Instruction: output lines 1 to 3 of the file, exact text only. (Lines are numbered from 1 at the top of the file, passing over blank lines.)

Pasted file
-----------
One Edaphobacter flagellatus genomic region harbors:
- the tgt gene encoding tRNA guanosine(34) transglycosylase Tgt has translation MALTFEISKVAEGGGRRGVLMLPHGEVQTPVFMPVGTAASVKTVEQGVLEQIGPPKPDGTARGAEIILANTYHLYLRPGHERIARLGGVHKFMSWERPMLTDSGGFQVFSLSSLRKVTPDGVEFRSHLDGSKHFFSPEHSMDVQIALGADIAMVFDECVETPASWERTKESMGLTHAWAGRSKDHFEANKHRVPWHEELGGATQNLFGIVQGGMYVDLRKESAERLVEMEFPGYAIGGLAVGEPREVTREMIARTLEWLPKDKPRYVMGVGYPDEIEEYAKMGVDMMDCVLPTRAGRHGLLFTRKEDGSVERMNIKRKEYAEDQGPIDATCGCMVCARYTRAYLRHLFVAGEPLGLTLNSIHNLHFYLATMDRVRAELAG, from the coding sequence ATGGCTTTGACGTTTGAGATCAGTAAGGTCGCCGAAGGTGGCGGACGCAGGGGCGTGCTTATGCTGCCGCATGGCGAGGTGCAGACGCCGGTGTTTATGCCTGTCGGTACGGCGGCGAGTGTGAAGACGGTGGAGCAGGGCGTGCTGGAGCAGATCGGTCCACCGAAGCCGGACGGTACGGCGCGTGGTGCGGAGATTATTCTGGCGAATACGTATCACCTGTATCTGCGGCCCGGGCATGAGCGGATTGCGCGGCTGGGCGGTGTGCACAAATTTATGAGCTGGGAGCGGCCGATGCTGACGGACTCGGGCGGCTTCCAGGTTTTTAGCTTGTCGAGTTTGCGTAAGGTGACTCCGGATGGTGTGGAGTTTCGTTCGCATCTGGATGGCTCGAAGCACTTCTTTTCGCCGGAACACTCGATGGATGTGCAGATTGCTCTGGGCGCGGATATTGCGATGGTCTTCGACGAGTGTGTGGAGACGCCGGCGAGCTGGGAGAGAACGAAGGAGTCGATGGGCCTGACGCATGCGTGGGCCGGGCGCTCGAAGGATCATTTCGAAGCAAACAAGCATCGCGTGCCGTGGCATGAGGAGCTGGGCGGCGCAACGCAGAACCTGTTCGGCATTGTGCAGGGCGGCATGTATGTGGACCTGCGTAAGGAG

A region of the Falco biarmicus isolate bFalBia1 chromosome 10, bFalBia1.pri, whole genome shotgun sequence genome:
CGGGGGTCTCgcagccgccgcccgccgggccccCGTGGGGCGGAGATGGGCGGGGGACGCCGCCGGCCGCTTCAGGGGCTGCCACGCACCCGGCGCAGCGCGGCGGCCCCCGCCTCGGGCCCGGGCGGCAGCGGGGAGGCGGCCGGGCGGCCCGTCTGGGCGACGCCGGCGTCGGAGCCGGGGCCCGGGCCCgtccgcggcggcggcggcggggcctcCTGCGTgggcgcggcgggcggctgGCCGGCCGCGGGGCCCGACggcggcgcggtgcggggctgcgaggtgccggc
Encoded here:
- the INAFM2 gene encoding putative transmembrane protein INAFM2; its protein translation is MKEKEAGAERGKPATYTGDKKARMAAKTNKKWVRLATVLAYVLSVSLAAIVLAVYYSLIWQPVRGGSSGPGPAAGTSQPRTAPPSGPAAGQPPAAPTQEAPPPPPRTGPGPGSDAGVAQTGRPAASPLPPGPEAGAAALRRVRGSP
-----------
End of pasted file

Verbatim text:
One Edaphobacter flagellatus genomic region harbors:
- the tgt gene encoding tRNA guanosine(34) transglycosylase Tgt has translation MALTFEISKVAEGGGRRGVLMLPHGEVQTPVFMPVGTAASVKTVEQGVLEQIGPPKPDGTARGAEIILANTYHLYLRPGHERIARLGGVHKFMSWERPMLTDSGGFQVFSLSSLRKVTPDGVEFRSHLDGSKHFFSPEHSMDVQIALGADIAMVFDECVETPASWERTKESMGLTHAWAGRSKDHFEANKHRVPWHEELGGATQNLFGIVQGGMYVDLRKESAERLVEMEFPGYAIGGLAVGEPREVTREMIARTLEWLPKDKPRYVMGVGYPDEIEEYAKMGVDMMDCVLPTRAGRHGLLFTRKEDGSVERMNIKRKEYAEDQGPIDATCGCMVCARYTRAYLRHLFVAGEPLGLTLNSIHNLHFYLATMDRVRAELAG, from the coding sequence ATGGCTTTGACGTTTGAGATCAGTAAGGTCGCCGAAGGTGGCGGACGCAGGGGCGTGCTTATGCTGCCGCATGGCGAGGTGCAGACGCCGGTGTTTATGCCTGTCGGTACGGCGGCGAGTGTGAAGACGGTGGAGCAGGGCGTGCTGGAGCAGATCGGTCCACCGAAGCCGGACGGTACGGCGCGTGGTGCGGAGATTATTCTGGCGAATACGTATCACCTGTATCTGCGGCCCGGGCATGAGCGGATTGCGCGGCTGGGCGGTGTGCACAAATTTATGAGCTGGGAGCGGCCGATGCTGACGGACTCGGGCGGCTTCCAGGTTTTTAGCTTGTCGAGTTTGCGTAAGGTGACTCCGGATGGTGTGGAGTTTCGTTCGCATCTGGATGGCTCGAAGCACTTCTTTTCGCCGGAACACTCGATGGATGTGCAGATTGCTCTGGGCGCGGATATTGCGATGGTCTTCGACGAGTGTGTGGAGACGCCGGCGAGCTGGGAGAGAACGAAGGAGTCGATGGGCCTGACGCATGCGTGGGCCGGGCGCTCGAAGGATCATTTCGAAGCAAACAAGCATCGCGTGCCGTGGCATGAGGAGCTGGGCGGCGCAACGCAGAACCTGTTCGGCATTGTGCAGGGCGGCATGTATGTGGACCTGCGTAAGGAG

A region of the Falco biarmicus isolate bFalBia1 chromosome 10, bFalBia1.pri, whole genome shotgun sequence genome: